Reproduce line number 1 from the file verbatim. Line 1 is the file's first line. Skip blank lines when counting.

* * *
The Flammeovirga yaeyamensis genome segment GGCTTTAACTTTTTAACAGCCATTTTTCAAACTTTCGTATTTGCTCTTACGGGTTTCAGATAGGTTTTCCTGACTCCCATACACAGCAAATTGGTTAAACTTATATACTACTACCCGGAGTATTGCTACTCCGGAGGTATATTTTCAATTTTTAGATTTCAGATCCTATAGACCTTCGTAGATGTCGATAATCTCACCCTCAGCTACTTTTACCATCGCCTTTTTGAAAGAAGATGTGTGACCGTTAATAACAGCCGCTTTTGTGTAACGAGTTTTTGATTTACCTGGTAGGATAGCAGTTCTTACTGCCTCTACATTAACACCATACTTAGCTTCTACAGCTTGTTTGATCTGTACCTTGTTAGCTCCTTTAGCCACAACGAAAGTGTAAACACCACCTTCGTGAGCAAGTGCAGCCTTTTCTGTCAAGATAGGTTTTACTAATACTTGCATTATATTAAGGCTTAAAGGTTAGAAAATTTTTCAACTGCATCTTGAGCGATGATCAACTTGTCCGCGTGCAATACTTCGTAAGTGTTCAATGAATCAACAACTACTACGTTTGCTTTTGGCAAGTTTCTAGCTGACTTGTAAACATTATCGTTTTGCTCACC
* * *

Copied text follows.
The Flammeovirga yaeyamensis genome segment GGCTTTAACTTTTTAACAGCCATTTTTCAAACTTTCGTATTTGCTCTTACGGGTTTCAGATAGGTTTTCCTGACTCCCATACACAGCAAATTGGTTAAACTTATATACTACTACCCGGAGTATTGCTACTCCGGAGGTATATTTTCAATTTTTAGATTTCAGATCCTATAGACCTTCGTAGATGTCGATAATCTCACCCTCAGCTACTTTTACCATCGCCTTTTTGAAAGAAGATGTGTGACCGTTAATAACAGCCGCTTTTGTGTAACGAGTTTTTGATTTACCTGGTAGGATAGCAGTTCTTACTGCCTCTACATTAACACCATACTTAGCTTCTACAGCTTGTTTGATCTGTACCTTGTTAGCTCCTTTAGCCACAACGAAAGTGTAAACACCACCTTCGTGAGCAAGTGCAGCCTTTTCTGTCAAGATAGGTTTTACTAATACTTGCATTATATTAAGGCTTAAAGGTTAGAAAATTTTTCAACTGCATCTTGAGCGATGATCAACTTGTCCGCGTGCAATACTTCGTAAGTGTTCAATGAATCAACAACTACTACGTTTGCTTTTGGCAAGTTTCTAGCTGACTTGTAAACATTATCGTTTTGCTCACC